Drugs are Bad, M’kay

What would happen to you if law enforcers discovered that you were distributing a lot of opioids in your area? The most likely outcome would involve a SWAT team storming into your home at oh dark thirty, shooting your dog, and holding your family at gunpoint until they become bored with tossing your joint and decide to kidnap you so they can go home. You would receive this treatment because of a combination of two factors. First, the government had decided that there is an opioid epidemic that it needs to fight. Second, you’re not a sanctioned opioid dealer.

But things are different for sanctioned opioid dealers:

Drug companies hosed tiny towns in West Virginia with a deluge of addictive and deadly opioid pills over the last decade, according to an ongoing investigation by the House Energy and Commerce Committee.

For instance, drug companies collectively poured 20.8 million hydrocodone and oxycodone pills into the small city of Williamson, West Virginia, between 2006 and 2016, according to a set of letters the committee released Tuesday. Williamson’s population was just 3,191 in 2010, according to US Census data.

When you’ve received a government sanction to deal drugs you don’t end up looking down the barrel of a SWAT team gun in the middle of the night. Instead some letters of inquiry are sent to you and various oversight boards. You might be dragged in front of Congress to testify on C-SPAN so the country can see that their politicians are doing something. After being grilled by two or three members of Congress you will be allowed to return home and that’s where your hardship will likely end.

Situations like this really illustrate that the war on drugs isn’t about safety, it’s about the government ensuring it and its cronies get a cut. After all, if the government was actually concerned about the opioid epidemic that it claims to be fighting, opioids wouldn’t be legally available at all or, at the very least, situations like this would result in immediate arrests.

4 thoughts on “Drugs are Bad, M’kay”

  1. How can a drug mfg be blamed when –

    – an MD is required to prescribe the Rx
    – each patient bares the responsibility in adhering to recommended dosing or simply stop taking the Rx?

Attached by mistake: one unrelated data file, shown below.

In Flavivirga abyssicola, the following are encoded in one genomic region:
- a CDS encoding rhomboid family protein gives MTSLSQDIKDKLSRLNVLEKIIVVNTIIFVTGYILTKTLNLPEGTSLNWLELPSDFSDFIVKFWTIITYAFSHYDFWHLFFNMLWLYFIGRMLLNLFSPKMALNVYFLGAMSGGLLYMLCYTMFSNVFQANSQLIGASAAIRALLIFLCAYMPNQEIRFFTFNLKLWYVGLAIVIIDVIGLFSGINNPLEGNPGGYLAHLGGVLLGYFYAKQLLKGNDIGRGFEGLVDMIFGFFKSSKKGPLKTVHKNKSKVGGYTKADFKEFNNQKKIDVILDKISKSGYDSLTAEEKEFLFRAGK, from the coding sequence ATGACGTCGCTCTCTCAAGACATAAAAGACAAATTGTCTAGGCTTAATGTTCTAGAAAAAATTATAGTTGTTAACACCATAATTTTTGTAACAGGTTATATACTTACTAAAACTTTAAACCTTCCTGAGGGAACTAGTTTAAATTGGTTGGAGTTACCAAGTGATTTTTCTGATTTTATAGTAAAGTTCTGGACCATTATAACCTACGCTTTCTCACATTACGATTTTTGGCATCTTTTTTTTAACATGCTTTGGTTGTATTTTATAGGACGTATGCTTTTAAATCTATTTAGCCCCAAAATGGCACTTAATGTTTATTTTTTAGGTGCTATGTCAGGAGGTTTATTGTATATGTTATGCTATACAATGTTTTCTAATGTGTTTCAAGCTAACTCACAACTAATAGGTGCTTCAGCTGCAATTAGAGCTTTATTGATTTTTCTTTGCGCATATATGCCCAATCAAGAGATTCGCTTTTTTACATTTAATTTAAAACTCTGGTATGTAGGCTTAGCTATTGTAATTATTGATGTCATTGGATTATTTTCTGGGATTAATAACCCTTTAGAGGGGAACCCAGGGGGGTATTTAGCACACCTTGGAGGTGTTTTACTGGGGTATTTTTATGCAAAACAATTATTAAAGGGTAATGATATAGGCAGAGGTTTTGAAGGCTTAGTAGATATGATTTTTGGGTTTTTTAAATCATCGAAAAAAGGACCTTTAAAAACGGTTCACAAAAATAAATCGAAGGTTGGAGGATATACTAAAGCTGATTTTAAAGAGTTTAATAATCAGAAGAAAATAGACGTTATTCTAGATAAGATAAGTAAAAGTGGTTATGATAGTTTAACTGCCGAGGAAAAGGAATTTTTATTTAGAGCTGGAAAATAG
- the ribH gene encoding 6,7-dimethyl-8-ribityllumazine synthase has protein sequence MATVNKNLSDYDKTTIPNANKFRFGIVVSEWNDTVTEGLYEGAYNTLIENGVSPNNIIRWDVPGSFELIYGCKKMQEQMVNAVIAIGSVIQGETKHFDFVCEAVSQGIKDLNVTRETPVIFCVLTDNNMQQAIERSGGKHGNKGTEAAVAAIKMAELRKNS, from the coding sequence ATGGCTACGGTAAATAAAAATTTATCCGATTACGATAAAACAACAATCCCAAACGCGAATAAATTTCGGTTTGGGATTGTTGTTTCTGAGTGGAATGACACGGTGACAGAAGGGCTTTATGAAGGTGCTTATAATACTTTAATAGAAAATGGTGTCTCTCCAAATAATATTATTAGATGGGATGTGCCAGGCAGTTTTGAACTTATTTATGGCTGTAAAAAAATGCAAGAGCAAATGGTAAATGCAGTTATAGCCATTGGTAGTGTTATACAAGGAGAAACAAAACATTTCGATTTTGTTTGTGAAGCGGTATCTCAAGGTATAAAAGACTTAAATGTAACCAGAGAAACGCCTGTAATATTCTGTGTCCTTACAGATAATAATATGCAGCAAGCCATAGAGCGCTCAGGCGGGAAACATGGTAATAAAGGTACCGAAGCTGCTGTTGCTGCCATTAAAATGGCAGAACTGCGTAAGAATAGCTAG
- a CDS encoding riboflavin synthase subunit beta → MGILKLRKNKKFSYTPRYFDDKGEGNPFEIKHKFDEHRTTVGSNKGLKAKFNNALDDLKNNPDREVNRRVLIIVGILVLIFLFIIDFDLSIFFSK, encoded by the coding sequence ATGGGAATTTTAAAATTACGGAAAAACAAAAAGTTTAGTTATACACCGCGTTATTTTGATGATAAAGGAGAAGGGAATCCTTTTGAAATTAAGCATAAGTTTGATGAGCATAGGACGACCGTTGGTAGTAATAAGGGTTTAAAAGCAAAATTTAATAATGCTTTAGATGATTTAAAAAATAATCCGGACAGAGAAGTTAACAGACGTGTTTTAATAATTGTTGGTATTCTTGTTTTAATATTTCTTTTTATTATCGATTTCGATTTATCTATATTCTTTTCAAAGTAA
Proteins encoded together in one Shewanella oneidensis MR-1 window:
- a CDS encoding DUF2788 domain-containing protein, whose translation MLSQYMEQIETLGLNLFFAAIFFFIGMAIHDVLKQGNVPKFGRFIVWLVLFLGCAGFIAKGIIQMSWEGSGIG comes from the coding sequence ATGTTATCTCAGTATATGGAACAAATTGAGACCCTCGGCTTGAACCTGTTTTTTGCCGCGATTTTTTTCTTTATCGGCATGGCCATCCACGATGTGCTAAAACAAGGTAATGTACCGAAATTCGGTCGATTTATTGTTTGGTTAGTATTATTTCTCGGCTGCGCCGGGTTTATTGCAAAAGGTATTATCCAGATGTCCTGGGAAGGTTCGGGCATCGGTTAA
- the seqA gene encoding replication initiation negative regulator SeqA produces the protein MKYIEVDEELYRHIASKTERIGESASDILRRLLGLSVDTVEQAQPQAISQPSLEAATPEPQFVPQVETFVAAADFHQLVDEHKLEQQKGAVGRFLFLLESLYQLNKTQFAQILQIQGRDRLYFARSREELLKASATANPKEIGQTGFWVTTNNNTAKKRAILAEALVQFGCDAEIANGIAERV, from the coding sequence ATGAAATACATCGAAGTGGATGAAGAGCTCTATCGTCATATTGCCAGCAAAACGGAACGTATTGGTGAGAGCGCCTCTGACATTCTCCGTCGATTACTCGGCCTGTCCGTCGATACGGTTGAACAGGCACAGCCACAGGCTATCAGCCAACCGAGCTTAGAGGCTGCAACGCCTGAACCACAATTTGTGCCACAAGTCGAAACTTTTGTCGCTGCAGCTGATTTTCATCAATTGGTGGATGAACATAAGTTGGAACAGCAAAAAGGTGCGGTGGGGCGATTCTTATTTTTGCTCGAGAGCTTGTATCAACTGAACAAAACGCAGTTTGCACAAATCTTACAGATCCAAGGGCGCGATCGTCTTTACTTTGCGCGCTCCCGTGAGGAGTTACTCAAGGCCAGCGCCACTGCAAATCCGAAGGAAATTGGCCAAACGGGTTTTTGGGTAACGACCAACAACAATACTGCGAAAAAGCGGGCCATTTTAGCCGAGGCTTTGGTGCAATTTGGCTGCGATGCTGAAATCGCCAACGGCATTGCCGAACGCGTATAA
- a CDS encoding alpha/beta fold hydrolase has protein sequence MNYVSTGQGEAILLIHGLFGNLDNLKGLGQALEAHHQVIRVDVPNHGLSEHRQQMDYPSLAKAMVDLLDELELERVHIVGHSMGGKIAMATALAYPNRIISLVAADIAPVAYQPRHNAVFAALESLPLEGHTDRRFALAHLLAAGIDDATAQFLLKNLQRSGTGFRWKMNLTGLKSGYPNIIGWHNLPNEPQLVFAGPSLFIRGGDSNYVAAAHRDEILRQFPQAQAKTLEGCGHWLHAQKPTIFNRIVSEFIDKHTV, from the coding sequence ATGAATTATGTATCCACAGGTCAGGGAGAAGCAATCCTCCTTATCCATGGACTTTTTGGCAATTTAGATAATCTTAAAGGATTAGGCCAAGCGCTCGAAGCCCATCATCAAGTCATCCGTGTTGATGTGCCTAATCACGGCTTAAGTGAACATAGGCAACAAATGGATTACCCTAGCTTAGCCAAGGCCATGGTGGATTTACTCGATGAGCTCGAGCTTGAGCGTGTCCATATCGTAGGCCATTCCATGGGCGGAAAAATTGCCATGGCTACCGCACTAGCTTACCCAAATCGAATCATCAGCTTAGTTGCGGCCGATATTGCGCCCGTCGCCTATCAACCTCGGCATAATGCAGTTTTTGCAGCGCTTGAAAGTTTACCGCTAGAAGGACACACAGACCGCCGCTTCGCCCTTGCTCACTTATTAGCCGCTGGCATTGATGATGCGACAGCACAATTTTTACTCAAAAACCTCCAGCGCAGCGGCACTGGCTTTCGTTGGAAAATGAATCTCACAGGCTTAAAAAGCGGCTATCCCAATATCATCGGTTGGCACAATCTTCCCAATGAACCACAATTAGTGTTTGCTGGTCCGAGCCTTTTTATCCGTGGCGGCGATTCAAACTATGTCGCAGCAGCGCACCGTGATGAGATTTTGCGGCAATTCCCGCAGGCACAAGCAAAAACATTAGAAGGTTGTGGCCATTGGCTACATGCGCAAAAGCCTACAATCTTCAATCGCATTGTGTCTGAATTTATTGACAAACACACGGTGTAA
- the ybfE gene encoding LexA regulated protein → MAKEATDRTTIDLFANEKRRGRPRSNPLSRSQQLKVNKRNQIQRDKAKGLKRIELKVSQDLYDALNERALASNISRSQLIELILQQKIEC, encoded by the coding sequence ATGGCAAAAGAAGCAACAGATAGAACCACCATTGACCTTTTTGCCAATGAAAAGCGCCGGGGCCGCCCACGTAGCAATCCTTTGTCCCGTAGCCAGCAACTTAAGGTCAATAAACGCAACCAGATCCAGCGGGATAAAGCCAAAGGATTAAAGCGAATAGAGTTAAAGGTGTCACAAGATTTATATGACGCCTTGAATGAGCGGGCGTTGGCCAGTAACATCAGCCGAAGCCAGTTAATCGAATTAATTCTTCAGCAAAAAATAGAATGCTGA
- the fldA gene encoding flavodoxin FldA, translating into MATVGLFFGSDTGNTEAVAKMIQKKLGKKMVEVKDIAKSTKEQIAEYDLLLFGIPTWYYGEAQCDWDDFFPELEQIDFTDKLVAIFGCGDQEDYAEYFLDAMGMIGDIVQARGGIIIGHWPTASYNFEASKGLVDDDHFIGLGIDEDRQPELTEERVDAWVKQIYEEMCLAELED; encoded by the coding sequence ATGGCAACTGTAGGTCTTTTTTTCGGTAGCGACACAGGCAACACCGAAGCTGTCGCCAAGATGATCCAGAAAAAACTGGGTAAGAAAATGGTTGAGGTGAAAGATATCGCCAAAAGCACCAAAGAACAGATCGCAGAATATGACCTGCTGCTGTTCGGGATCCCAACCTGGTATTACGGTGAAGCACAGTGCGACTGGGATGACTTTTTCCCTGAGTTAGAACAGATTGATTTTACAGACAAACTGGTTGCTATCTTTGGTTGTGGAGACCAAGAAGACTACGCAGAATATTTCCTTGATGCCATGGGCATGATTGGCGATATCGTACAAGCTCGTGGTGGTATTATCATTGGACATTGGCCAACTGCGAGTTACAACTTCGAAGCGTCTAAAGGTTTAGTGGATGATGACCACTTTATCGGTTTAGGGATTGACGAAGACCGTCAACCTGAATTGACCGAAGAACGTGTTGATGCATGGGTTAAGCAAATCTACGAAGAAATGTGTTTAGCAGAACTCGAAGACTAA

Even if the mfg and the MD act in collusion there remains that personal responsibility of the patient.

    This seems a money grab since it is pharma which has the deepest pockets. It appears that for all the talk of individual responsibility, this case evidences it is nothing but talk.

    1. This seems a money grab since it is pharma which has the deepest pockets.

      Exactly. As with private lawsuits, government action tends to be aimed at those with the biggest pockets.

  2. It is a redistribution of wealth but with special considerations. The redistribution is solely to the government, nay, to those certain few within the government. Here I am reminded of the legal actions against ‘Big Tobacco’, ‘Big Oil’, and ‘Wall St bankers’. Look to see which elected representatives were involved.

    A side note: IIRC, one of the conditions of the settlement with ‘Big Tobacco’ was that was the end of it, that no further action would be taken against the tobacco companies. But now we see it is again heating up. I fully expect the tobacco companies will soon find themselves paying large sums of money to settle that which was already ‘settled’. To that end, these deep pockets represent the golden eggs to government.

    Of course, “government” is a faceless entity. Therefore, to be more precise, it is to those certain persons within government who stand to profit.

    By all that is holy do I declare it is time to cut off their thumbs and put them in the public stocks which should again become popular.

  3. This is an awful lot like blaming a gun maker because they should have known the legitimate market for their guns wasn’t that big. The solution is pretty similar to “crime guns” as well–make things much more difficult for legit users.
    I’m fairly indifferent to drug abusers–you should be free to take drugs, but there are other freedoms I care about a whole lot more. I’m willing to accept many, many recreational overdoses to ensure that someone in pain can get what they need legitimately. I’m also convinced we would have fewer recreational ODs if they could get pure heroin that isn’t laced with fentanyl.
    (and side note, I lived in Williamson for two years as a child in the early 70’s)

Comments are closed.